Apart from egg tarts, the pineapple bun is another popular baked treat in Hong Kong. A kind of sweet roll that is believed to have originated in Hong Kong, the ubiquitous pineapple bun is characterized by slightly crusty and sweet top that resembles the pineapple's patterned skin. Beneath the top is a softer, fluffier and slightly sweet bread. It is a popular fare for breakfast and afternoon tea.
The traditional version of the pineapple bun does not contain pineapples. Its name was derived mainly from its appearance. Its Cantonese name bo lo baau, came from "bo lo" which means "pineapple" while "baau" refers to a kind of bun-like item in Chinese cuisine.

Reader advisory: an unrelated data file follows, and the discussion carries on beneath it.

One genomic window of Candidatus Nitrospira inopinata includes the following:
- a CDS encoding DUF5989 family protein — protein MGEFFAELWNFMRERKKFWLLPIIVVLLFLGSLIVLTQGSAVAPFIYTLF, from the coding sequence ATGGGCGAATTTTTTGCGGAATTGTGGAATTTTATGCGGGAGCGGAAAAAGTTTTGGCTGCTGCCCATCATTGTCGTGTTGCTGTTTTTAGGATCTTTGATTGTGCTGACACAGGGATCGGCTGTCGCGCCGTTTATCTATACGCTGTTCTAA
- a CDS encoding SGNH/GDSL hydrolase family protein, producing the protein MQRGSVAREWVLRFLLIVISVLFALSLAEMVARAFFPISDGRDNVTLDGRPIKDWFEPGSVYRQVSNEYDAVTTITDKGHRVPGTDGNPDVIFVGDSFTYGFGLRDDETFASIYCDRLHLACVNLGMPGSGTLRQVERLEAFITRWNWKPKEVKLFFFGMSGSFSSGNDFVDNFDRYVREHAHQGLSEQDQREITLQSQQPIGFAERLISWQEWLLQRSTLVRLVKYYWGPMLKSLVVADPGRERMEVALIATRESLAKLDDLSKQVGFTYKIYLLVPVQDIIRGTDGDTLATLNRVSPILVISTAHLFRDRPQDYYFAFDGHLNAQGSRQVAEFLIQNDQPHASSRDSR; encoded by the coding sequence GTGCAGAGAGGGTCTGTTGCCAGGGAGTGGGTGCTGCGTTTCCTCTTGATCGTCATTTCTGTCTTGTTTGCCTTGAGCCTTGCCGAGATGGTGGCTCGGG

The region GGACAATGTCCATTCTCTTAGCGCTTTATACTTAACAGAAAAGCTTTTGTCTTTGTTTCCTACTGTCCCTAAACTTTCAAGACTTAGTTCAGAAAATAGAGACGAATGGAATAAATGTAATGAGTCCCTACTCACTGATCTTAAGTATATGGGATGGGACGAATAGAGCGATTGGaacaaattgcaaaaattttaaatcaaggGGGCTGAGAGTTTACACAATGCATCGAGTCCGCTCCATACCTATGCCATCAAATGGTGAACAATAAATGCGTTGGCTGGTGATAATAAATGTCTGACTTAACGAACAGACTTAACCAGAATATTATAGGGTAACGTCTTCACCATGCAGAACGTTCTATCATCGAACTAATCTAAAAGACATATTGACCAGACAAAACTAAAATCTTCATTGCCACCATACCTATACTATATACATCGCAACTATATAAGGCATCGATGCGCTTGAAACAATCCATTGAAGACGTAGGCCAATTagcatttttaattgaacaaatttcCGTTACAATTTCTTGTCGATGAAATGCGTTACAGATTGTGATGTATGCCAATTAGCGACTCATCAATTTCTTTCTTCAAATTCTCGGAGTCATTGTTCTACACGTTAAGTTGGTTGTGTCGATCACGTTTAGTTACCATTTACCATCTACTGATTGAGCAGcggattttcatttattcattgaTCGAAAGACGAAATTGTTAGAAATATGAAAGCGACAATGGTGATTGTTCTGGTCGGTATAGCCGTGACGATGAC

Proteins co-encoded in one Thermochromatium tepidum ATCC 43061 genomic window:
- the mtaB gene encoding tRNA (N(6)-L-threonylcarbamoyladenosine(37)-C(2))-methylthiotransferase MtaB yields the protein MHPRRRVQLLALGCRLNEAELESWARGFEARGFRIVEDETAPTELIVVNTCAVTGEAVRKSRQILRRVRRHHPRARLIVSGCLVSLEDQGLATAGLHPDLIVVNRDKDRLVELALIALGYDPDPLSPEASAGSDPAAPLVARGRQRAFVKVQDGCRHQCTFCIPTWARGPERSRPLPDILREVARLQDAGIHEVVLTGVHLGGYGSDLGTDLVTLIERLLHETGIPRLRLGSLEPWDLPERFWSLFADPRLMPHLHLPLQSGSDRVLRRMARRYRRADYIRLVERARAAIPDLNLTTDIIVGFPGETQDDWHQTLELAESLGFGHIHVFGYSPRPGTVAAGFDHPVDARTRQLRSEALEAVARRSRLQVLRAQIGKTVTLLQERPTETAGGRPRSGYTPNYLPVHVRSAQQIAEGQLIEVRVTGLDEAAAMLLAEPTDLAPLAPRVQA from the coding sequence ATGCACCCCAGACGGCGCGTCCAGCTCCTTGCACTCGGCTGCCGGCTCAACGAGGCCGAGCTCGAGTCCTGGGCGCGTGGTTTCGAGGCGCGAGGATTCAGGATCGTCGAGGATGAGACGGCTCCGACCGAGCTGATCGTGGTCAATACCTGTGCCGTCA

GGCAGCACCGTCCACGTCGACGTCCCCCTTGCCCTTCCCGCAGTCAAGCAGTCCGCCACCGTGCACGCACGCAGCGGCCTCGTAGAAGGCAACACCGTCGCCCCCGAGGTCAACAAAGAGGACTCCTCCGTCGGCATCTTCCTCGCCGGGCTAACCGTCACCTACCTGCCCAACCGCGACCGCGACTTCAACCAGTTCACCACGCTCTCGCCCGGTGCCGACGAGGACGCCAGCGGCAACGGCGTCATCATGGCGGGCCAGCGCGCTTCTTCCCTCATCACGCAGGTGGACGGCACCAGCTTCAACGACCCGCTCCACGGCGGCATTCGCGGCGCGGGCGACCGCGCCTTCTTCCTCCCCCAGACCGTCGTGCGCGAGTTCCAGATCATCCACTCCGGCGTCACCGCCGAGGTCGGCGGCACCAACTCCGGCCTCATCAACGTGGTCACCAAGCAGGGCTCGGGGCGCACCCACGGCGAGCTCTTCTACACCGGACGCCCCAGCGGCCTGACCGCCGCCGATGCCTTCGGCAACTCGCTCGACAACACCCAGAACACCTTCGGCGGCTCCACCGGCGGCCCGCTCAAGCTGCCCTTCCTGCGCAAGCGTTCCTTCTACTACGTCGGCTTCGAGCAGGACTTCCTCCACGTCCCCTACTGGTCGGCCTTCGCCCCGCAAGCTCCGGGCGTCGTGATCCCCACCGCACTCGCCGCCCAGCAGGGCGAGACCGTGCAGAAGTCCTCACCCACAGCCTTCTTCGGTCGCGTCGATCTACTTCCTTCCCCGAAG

Pineapple buns are served in many Hong Kong restaurants and even in dai pai dongs. A variation of this bread called boh loh yaau or "buttered pineapple bun", is considered a comfort food. It is simply a pineapple bun sliced in half and served with a thick slab of butter inside. It is criticized by health buffs because of its high fat and cholesterol content.
Other variations of the pineapple bun use other fillings instead of butter such as custard cream, barbecued pork, red bean paste and sweetened shredded coconut. Cost of a bun ranges from HK$3.5 to HK$6 and can be bought from most bakeries in Hong Kong. Kam Wah Cafe at Bute Street in Prince Edward, Kowloon is one of the most popular venues serving pineapple buns.